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maybod morvarid Maybod Morvarid: Traditional Iranian Porcelain
When I traveled to Iran last, I had a chance to visit Yazd, one of the oldest cities in the world. Outside of Yazd is Maybod, also very ancient. One of the noted handicrafts of this region is the traditional porcelain. And Maybod Morvarid (morvarid means pearl in Farsi) is one of the oldest crafters of porcelain in Iran. I was lucky enough to get a tour of their workshop, which is just behind their sweet storefront (pictured above).
Come take a journey with me across the globe to a historic land. I offer you Maybod Morvarid as a photo essay.


Porcelain is “a ceramic material made by heating raw materials, generally including clay in the form of kaolin, in a kiln to temperatures between 1,200 °C (2,192 °F) and 1,400 °C (2,552 °F).” Here are the big mixing vats at Morvarid and one of their kilns:

morvarid mixing vats Maybod Morvarid: Traditional Iranian Porcelain morvarid kiln Maybod Morvarid: Traditional Iranian Porcelain

The clay mixture is made, then it is poured into molds before it’s fired in the kiln. Here are a couple of the different molds they use:

morvarid molds1 Maybod Morvarid: Traditional Iranian Porcelain morvarid molds2 Maybod Morvarid: Traditional Iranian Porcelain

The molds, of course, are in two parts, and when each piece is done and the mold is pulled apart, it looks rough around the edges (like the picture at right). The fine gentleman pictured at right then scrapes each piece by hand to make it smooth. Everything at Morvarid is done by hand.

morvarid rough Maybod Morvarid: Traditional Iranian Porcelain morvarid rough2 Maybod Morvarid: Traditional Iranian Porcelain

The most fascinating part for me was when each piece is then hand-painted. There was a room in the workshop where the painters all worked. They started with stacks of finished, unpainted and unglazed porcelain:
morvarid prepaint Maybod Morvarid: Traditional Iranian Porcelain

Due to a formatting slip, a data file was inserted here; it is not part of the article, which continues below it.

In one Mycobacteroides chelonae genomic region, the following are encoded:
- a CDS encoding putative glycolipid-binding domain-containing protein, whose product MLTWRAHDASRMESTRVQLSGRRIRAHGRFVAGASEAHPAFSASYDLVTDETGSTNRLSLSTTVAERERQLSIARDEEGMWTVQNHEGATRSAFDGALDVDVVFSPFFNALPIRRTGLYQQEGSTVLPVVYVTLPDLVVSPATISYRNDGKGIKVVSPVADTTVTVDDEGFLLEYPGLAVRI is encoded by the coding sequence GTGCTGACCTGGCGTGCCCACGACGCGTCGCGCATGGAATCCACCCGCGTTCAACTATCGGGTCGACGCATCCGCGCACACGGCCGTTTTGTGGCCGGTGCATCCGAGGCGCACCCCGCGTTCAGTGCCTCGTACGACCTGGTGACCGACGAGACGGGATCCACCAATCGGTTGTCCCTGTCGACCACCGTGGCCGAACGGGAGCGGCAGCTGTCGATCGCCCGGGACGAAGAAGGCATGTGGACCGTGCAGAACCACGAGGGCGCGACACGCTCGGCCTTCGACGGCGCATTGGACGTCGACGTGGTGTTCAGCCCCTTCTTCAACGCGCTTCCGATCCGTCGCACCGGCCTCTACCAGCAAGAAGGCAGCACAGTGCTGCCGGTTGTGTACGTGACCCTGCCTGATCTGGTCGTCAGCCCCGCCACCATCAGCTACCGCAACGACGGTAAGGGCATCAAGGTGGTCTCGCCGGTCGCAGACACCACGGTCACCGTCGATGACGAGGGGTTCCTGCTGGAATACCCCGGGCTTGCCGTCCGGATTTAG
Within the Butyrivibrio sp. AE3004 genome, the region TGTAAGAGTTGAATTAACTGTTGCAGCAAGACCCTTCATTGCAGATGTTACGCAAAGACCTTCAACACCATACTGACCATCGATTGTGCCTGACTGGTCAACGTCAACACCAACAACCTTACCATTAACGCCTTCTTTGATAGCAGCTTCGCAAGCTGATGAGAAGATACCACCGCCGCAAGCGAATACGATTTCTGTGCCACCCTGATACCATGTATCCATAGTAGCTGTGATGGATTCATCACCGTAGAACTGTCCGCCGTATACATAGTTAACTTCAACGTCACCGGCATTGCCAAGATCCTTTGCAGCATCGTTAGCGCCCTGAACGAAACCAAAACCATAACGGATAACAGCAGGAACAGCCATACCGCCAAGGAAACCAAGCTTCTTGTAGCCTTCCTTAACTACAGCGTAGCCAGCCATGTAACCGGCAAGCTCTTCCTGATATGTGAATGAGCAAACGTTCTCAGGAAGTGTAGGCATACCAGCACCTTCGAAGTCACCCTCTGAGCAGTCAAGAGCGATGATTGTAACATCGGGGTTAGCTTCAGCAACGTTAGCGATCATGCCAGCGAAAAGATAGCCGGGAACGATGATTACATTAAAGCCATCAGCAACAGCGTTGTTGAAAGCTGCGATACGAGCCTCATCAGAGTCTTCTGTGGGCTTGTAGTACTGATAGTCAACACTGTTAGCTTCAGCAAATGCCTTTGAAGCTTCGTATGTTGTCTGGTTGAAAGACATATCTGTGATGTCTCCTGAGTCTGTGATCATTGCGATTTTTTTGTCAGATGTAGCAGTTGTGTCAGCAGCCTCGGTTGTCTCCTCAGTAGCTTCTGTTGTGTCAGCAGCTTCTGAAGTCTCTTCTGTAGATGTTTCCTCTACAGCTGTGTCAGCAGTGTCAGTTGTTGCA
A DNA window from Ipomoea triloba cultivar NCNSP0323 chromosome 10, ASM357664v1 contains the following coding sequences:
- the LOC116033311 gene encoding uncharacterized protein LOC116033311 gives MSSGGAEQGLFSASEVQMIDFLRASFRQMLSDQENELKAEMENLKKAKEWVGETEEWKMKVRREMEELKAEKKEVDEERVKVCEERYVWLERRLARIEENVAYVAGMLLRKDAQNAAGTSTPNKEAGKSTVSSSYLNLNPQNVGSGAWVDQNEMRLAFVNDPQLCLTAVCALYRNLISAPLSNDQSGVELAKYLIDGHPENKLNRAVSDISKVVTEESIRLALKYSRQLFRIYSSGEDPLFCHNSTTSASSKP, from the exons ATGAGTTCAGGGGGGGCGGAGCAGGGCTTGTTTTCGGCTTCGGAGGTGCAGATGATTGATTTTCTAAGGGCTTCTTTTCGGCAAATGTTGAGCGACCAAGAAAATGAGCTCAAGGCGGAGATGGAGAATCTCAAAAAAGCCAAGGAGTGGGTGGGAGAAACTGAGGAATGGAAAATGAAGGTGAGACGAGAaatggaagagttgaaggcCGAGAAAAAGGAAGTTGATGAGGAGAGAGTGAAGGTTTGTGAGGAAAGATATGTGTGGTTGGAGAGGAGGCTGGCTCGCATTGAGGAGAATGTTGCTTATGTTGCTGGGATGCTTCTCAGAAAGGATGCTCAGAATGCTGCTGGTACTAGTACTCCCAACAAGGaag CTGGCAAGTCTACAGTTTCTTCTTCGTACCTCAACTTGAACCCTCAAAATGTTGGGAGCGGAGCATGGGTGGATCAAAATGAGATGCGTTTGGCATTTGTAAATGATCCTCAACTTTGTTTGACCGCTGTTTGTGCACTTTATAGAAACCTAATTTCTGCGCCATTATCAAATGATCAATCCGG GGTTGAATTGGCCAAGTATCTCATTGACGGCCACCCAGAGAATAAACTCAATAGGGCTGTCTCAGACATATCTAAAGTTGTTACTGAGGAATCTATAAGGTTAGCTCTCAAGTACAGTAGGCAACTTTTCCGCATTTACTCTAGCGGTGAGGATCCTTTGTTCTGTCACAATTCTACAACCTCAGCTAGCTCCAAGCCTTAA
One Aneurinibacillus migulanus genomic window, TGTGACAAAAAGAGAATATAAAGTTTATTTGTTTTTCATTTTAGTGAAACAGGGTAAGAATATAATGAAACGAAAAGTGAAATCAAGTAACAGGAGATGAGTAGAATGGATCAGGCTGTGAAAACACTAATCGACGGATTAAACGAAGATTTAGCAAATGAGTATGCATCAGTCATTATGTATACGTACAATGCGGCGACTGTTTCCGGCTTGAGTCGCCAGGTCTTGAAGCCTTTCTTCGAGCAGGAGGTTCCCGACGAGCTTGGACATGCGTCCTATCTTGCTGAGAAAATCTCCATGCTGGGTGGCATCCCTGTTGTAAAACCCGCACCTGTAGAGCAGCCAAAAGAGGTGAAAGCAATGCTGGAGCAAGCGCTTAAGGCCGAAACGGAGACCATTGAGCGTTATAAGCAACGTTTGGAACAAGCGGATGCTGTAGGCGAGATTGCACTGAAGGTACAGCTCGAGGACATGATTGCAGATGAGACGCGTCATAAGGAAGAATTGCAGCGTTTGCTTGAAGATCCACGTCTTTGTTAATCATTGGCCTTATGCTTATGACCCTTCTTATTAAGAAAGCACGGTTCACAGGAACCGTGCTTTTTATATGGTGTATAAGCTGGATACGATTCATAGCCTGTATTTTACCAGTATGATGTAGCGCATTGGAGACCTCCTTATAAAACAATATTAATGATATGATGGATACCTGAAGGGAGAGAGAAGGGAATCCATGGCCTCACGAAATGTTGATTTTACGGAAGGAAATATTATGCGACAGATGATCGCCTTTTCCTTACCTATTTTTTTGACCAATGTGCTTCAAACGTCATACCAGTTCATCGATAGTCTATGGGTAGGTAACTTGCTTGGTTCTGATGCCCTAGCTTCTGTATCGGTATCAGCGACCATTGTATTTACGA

The artisans would then lovingly paint each piece by hand. It was amazing how fast they would paint and how beautiful the end result was.

morvarid paint1 Maybod Morvarid: Traditional Iranian Porcelain morvarid paint2 Maybod Morvarid: Traditional Iranian Porcelain

The dishes that had lines on the perimeter were painted by this artisan, who put the dish on a wheel, put down his brush in one spot, and then spun the wheel to get the perfect line:
morvarid spinner Maybod Morvarid: Traditional Iranian Porcelain
With stacks of dishes now bearing perfect rim lines, this next artisan would paint on embellishments.

morvarid rim1 Maybod Morvarid: Traditional Iranian Porcelain morvarid rim2 Maybod Morvarid: Traditional Iranian Porcelain

At another work station, the artisan on the left details a different plate design while the artisan at the right then dips each plate in glaze.

morvarid glaze1 Maybod Morvarid: Traditional Iranian Porcelain morvarid glaze2 Maybod Morvarid: Traditional Iranian Porcelain

There was certainly no shortage of eye candy at the Maybod Morvarid, and it was amazing to see these old-world artisans at work!
morvarid finished Maybod Morvarid: Traditional Iranian Porcelain
morvarid finished2 Maybod Morvarid: Traditional Iranian Porcelain

Goli Mohammadi

I’m a word nerd who loves to geek out on how emerging technology affects the lexicon. When not fawning over perfect word choices, I can be found on the nearest mountain, looking for untouched powder fields and ideal alpine lakes.

I was an editor for the first 40 volumes of MAKE. The maker movement provides me with endless inspiration, and I love shining light on the incredible makers in our community. Covering art is my passion — after all, art is the first thing most of us ever made.

Contact me at snowgoli (at) gmail (dot) com.


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